The seas around Britain are a wasteland compared with 100 years ago and at least a third of the sea must be closed to fishing if the profusion of fish we had then is to return, according to a new book."We have an ecosystem that has turned from the big turbot and halibut and the shoals of herring and cod of the 1880s, into prawns, scallops and mud," says the author, Callum Roberts, Professor of Marine Conservation at York University.

His book tells the story of the profusion of fish and marine mammals that were in the sea in previous centuries - North Sea cod, he calculates, is now just two per cent of its former, pre-industrial profusion of two million tons. And he argues that over-fishing is not just a modern phenomenon. It had its roots in the dawn of fishing in Europe for freshwater fish.

As towns, deep ploughing, mill dams and weirs began to alter and pollute the rivers and stop migrations of fish such as salmon, fishermen were driven to sea, and ever outwards in pursuit of fish.

The Vikings brought the ships that made deep-water fishing for herring and cod possible and by the middle 1400s, British fishermen were fishing in Icelandic waters for large cod. Researchers can trace the chemical signature of the cod's origin in the bones found in medieval middens.

"What we can see from this is the roots of today's inability to solve the fishing problem. The solution was always to fish somewhere else or for something else. We're coming to the end of that option because we now fish everywhere across the oceans, down to 2000 metres depth. We've run through the suite of species, too."

Debilitating tropical mosquito virus arrives in Europe

A debilitating tropical virus carried by mosquitoes has become established in Europe for the first time. The Ministry of Health in Italy has confirmed about 160 cases of chikungunya in the Ravenna region in northern Italy.

Travellers have been advised to protect themselves against mosquito bites. The European Centre for Disease Control urged pregnant women and those with chronic illnesses to seek medical advice before visiting the area. The villages of Castiglione di Ravenna and Castiglione di Cervia havereported most of the cases.

The main symptoms of the patients were high fever and joint pain, as well as headache, muscle pain, rash and less frequently gastrointestinal symptoms. One death was reported in a 83-year old individual with underlying medical conditions.

Professor Antoine Flahault, who coordinates French research on chikungunya, said the Italian outbreak was a "world first" outside the tropics.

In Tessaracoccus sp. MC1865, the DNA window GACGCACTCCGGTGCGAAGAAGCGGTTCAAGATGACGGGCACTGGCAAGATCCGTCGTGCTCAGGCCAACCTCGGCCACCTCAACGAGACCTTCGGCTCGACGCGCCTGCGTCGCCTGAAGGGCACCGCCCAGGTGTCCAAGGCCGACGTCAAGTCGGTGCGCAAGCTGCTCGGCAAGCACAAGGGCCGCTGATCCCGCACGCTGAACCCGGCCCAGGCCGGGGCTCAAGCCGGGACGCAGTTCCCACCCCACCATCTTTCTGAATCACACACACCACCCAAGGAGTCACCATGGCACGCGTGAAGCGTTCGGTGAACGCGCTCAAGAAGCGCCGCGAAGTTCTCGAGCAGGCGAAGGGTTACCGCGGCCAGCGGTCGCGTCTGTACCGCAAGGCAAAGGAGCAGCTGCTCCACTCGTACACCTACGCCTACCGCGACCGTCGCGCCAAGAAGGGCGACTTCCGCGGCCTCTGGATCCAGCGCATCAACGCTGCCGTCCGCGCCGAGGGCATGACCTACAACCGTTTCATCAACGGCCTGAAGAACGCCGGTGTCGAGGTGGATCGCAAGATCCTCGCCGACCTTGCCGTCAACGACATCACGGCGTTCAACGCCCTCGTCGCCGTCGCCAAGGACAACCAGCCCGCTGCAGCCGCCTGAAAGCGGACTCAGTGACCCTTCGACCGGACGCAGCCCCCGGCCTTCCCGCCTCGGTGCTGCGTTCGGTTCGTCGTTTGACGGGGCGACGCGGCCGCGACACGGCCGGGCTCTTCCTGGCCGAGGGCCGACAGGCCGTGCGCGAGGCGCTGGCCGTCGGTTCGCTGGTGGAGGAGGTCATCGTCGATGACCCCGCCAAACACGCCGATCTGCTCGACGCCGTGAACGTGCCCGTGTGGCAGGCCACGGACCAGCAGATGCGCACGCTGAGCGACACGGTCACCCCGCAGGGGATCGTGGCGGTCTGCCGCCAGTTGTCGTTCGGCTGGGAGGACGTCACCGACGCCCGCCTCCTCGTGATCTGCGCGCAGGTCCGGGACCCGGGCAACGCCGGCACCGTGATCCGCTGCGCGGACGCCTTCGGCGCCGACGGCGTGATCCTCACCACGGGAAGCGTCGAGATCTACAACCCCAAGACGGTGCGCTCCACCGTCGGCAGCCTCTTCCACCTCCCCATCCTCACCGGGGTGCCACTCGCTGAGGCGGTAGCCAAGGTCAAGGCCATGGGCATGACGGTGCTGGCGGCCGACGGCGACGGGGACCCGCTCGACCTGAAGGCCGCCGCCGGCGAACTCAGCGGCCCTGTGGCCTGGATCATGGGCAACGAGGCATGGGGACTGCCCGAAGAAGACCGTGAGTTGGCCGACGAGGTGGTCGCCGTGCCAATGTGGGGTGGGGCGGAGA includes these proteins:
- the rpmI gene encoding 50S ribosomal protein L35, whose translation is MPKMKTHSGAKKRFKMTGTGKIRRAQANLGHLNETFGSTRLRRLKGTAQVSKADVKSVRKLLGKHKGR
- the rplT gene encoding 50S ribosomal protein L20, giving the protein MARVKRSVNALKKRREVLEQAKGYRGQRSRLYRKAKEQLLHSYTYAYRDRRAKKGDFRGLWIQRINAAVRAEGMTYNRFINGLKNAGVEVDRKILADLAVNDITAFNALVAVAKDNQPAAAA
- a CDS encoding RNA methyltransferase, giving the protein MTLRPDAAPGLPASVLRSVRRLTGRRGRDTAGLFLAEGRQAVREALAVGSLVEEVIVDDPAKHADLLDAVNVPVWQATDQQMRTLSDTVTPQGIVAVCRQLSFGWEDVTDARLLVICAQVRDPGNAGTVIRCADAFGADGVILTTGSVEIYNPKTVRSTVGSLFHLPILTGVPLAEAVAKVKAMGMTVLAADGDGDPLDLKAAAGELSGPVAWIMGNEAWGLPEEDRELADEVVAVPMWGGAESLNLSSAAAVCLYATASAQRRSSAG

Amazon Rainforest may go extinct by 2080 if deforestation keeps on

The Amazon Rainforest may go extinct by 2080 if the deforestation rates do not change, Brazilian environmentalist PhilipMartin Fearnside said. In his words, Brazil is one of the countries most affected by the global warming, and it must become a leader in the campaign against deforestation.

The country is already taking measures to contain the deforestation of the Amazon Rainforest. Environment Minister Marina Silva said in late August that they will reduce the deforestation to 9,600 square kilometers from August 2007 through July 2008 as against 14,000 square kilometers in August 2006 July 2007.

The annual rate of deforestation in the Amazon region has continued to increase from 1990 to 2003 because of factors at local, national, andinternational levels.

In 1996, the Amazon was reported to have shown a 34% increase in deforestation since 1992. The mean annual deforestation rate from 2000 to 2005 (22,392 km per year) was 18% higher than in the previous five years (19,018 km per year).

According to INPE (the National Institute of Space Research), the original Amazon rainforest biome in Brazil of 4,100,000 km was reducedto 3,403,000 km by 2005 representing a loss of 17.1%.

England's countryside 'set to vanish in decades'

The English countryside is set to vanish by the end of the century under a mass of brick and tarmac, campaigners warn.

The ever-growing need for more homes, more airport runaways, more motorways and more power stations, will see bulldozers tear up the green belt as space becomes scarcer, it is claimed.

Fifty per cent of the land in England already suffers from noise disturbance, ruined views and, at night, light pollution, maps published today by the Campaign to Protect Rural England (CPRE) show.

The South-east is all but disappearing under development, with 70 per cent of the region affected and the remaining 30 per cent set to be blighted in just 45 years under current rates of growth, the CPRE

The Great American Media Mind Warp

All Americans, regardless of caste, live in a culture woven of self-referential illusions. Like a holographic simulation, each part refers exclusively back to the whole, and the whole refers exclusively back to the parts. All else is excluded by this simulated reality. Consequently, social realism in this country is a television commercial for America, a simulated republic of eagles and big box stores, a good place to live so long as we never stray outside the hologram. The corporate simulacrum of life has penetrated us so deeply it now dominates the mind's interior landscape with its celebrities and commercial images. Within the hologram sparkles the culture-generating industry, spinning out our unreality like cotton candy.

A six part series on YouTube

The Shock Doctrine: The Rise of Disaster Capitalism, Naomi Klein

A bit of information for all you Canadian Snowbirds that plan to visit Florida this winter...

Subprime meltdown finally affects beer drinkers
By The Mogambo Guru